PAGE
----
The phrase “Lebanon is the Switzerland of the Middle East” is now considered by many Lebanese to be either a bad joke or a painful reminder of glory days that are long gone.

One reason Lebanon was given that label had to do with its banking secrecy laws, which were among the strictest in the region. At one point this made Beirut the financial capital of the Middle East. Today, the Mediterranean country finds itself in unprecedented difficulty. The World Bank has concluded that the country’s economic and financial collapse is likely to rank in the top ten, possibly even the top three, most severe crises globally since the mid-19th century.

Since late 2019, Lebanese banks have had a hole of over $83 billion, most of it loans to the Lebanese state. Consequently, since that time they have restricted the withdrawals and foreign transfers of depositors. The Lebanese pound, which for almost three decades was pegged at LL1,500 = $1.00, is now trading at around LL14,500 = $1.00 on the black market. For a country that relies heavily on imports for basic needs, the massive inflation and decline in the pound’s purchasing power has been catastrophic. The World Bank estimates that around half the country’s population lives in poverty.

The financial and economic crisis which has engulfed Lebanon has understandably severely damaged the once unshakable trust that the Lebanese had in their financial system, even driving some to publicly declare that they would never bring their hard-earned U.S. dollars back into it. In the face of colossal challenges for more than a year now, some Lebanese have decided to find ways to opt out of their disastrous financial order.

Some have chosen to invest in the decentralized digital currency Bitcoin, which has been in circulation globally since 2009 and is protected from unexpected inflation. The governor of Lebanon’s central bank, Riad Salameh, does not regard Bitcoin as a currency, but as a highly volatile commodity. That is why its use as a currency was banned in 2017 in the Lebanese market. This did not stop Salameh from announcing in 2020 the central bank’s plans (currently on hold) to introduce its own digital currency in order to transition to a “cashless system.” One would imagine that this “digital pound” would be controlled by Salameh, its supply, like the current pound, inflated at his will and that of his political backers.

That is precisely why many Lebanese have chosen Bitcoin. The currency is based on strict algorithms, with no central governor or operator. Its supply is ultimately limited, and this makes owners of the currency trust it much more than they do the pound, and even among some people the U.S. dollar. One Lebanese bitcoin community, Bitcoin du Liban, was trading between $2–3 million dollars worth of Bitcoin per month in March. The trading is organized online and usually happens peer to peer, as many Lebanese credit and debit cards are not accepted on trading platforms due to Salameh’s ban. Bitcoin’s price has demonstrated that it can be volatile on a day-to-day basis, but in the long run the price of Bitcoin has appreciated every year since its circulation. Bitcoin also serves another important function, which is to bypass the current restrictions of Lebanese banks, allowing the instantaneous transfer of large sums of money in and out of Lebanon.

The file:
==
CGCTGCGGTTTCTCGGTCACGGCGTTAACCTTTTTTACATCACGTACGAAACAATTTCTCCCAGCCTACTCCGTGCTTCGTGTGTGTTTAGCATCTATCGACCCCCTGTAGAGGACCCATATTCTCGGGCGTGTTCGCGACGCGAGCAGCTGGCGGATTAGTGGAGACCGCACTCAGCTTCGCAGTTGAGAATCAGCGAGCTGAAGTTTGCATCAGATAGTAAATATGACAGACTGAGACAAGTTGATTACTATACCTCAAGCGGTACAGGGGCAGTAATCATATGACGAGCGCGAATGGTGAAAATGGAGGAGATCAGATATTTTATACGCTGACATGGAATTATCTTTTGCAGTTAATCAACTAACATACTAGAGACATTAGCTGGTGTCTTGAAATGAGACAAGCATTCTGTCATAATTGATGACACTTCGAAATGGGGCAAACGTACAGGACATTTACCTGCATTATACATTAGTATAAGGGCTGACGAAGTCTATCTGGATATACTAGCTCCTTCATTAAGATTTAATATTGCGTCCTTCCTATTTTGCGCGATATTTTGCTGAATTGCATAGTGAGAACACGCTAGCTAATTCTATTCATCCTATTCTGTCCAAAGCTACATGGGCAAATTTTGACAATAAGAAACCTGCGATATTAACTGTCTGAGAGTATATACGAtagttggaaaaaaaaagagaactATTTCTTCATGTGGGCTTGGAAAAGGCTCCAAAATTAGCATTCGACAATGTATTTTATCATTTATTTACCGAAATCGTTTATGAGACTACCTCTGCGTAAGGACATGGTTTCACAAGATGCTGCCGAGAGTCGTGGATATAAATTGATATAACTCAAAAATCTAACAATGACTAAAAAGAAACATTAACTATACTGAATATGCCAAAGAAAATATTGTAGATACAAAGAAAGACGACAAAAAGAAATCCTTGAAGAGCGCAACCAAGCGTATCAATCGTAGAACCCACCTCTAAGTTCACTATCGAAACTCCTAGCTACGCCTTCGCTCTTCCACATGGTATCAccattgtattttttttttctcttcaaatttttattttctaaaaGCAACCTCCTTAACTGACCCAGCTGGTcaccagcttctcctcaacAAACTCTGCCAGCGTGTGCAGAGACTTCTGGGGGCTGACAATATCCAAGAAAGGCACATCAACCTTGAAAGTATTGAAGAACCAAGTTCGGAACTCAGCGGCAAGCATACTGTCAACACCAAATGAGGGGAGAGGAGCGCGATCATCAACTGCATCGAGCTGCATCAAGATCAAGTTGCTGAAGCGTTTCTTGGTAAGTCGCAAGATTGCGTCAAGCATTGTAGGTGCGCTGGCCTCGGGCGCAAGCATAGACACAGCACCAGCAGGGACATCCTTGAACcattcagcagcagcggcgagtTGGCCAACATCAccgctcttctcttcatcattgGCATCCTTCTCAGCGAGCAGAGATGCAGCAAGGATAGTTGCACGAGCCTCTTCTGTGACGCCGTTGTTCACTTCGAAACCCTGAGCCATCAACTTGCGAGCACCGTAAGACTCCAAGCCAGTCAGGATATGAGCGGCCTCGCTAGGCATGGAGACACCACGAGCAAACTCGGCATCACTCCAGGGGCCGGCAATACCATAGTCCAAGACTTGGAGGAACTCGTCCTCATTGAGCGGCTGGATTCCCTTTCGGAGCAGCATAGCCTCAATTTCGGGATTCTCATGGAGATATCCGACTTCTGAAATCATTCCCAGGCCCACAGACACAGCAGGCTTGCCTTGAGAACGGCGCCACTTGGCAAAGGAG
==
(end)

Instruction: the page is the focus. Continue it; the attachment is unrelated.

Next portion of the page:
Because of the crisis, another function of Lebanese banks—granting loans—has been diminished. This is where a cooperative initiative such as Shreek (Arabic for “partner”) comes in. Shreek is a local Lebanese institution that aims to provide alternatives for credit and money management during the crisis and beyond. One of the services it provides is granting small loans of between LL3 million and LL30 million, as well U.S. dollar loans of between $1,000 and $20,000, repayable within a period of up to three years. According to one of its founders, the initiative will only finance projects in productive sectors, with the ambition of reviving the economy. Still in its early stages of development, Shreek aims to increase its membership to 1,000 members by the end of 2021, each recommended by at least one individual who is already a member.

Whether the use of Bitcoin ultimately proves successful in preserving the wealth of individuals inside Lebanon remains to be seen, as is determining whether Shreek will be able to set up a more democratic financial alternative for people in the country. What is clear, however, is that the drive to use Bitcoin and set up and join a cooperative like Shreek come from a need to rebel against a financial system over which the average resident of Lebanon has no real say. With Bitcoin, this rebellion means choosing a digital currency that is radically decentralized. On a smaller level, joining Shreek means being part of a cooperative credit union the members of which have equal voting rights to appoint the board of directors, regardless of the shares they hold in the initiative.